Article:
By Ryan Bartelmay, Dean of General Education
Students at Kendall College are razor focused on their professional goals. Whether they want to don a white chef coat, join the management team of a hotel, educate children, or launch their own businesses, they pass through our doors on day one visualizing their place in the workforce. That’s why it’s crucial that the college’s general education courses support their academic journey by helping them develop skills, such as writing, public speaking and teamwork, and engaging them with relevant and meaningful “big” questions so that they can become, as we like to say at Kendall: “Ready for the World.”
Two years ago, we hosted focus groups with students and local employers to learn what each wanted from the college’s general education program. We found that students want to take courses that relate to them personally and challenge their pre-conceived notations about not-easy-to-pin-down topics and employers want graduates to have strong soft skills, like the ability to communicate clearly, problem solve, and analyze and interpret information.
By adjusting our curricular goals to reflect the desires of the students and employers, our faculty re-conceptualized the curriculum to feature four themes: the Citizen, the Professional, the Globalist, and the Leader. We grouped the 12 general education courses into four clusters of three themed courses. Each of the 12 courses are interdisciplinary (meaning they combine multiple disciplines, like philosophy and psychology or literature and leadership theory into a single course) and has the role of both challenging the student personally and developing the student’s soft skills.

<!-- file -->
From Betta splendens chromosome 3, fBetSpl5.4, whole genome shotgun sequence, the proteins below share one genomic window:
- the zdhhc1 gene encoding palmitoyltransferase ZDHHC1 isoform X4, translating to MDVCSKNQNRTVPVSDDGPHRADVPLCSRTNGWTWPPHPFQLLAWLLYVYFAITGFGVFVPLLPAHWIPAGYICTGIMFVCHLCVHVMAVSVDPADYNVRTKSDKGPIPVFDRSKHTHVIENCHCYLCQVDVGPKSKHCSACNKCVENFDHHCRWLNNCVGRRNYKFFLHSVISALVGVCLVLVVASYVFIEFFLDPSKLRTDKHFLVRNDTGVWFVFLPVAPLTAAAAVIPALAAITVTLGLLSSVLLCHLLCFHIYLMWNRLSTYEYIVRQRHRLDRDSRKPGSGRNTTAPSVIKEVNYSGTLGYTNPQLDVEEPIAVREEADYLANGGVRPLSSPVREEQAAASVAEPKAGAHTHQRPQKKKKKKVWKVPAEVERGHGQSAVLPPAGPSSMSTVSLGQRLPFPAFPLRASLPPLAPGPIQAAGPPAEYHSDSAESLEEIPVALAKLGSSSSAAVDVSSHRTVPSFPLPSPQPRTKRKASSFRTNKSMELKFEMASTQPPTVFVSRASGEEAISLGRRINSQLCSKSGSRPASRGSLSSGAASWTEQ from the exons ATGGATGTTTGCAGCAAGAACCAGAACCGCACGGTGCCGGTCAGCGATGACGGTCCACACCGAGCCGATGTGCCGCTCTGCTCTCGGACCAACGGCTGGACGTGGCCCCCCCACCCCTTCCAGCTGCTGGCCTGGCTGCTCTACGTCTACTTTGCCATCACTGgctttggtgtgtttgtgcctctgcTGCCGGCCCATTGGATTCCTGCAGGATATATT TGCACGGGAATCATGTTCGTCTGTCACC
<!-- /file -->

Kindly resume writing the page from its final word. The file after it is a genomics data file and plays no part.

The curriculum is highly structured and sequenced so the learning builds and accumulates. The first course of each cluster exposes students to topics in the humanities while developing written and oral communication and information literacy. A good example is the first course in the Citizen cluster, “Seeking Selfie: Exploring Identity in the 21st Century,” which asks students to examine who they have (or hope to) become. The second course of each cluster addresses science or math and technological literacy and problem solving. The Professional cluster’s “Billfold to Boardroom: The Financially Prepared Professional” asks students to reflect on the ways their financial decisions impact themselves and others. The third course addresses social science and develops students’ abilities to collaborate as a team. “Global Ripples: Diving into the World” of the Globalist cluster, for example, asks students to imagine the world in 25 years, and the Leader’s “The Steps and Missteps of Leadership” challenges students to compare themselves to leaders to determine if they have what it takes to be a leader in their industry.
We designed this curriculum so our general education courses complement and enhance what students are learning in their degree program courses. In fact, with these courses, we hope the boundaries between general education and degree program courses begin to blur, if not disappear, and the students see these courses as relevant and necessary to their future career success.
We’re very excited about the changes (the first courses are being taught this term—Winter 2017) but know our work doesn’t have a finish line. This project will always be iterative, allowing us to constantly tweak and improve each course in response to students’ feedback. Ultimately, our hope is that these new courses will continue to influence students well after they’ve become successful professionals.
Learn more about Kendall’s General Education program.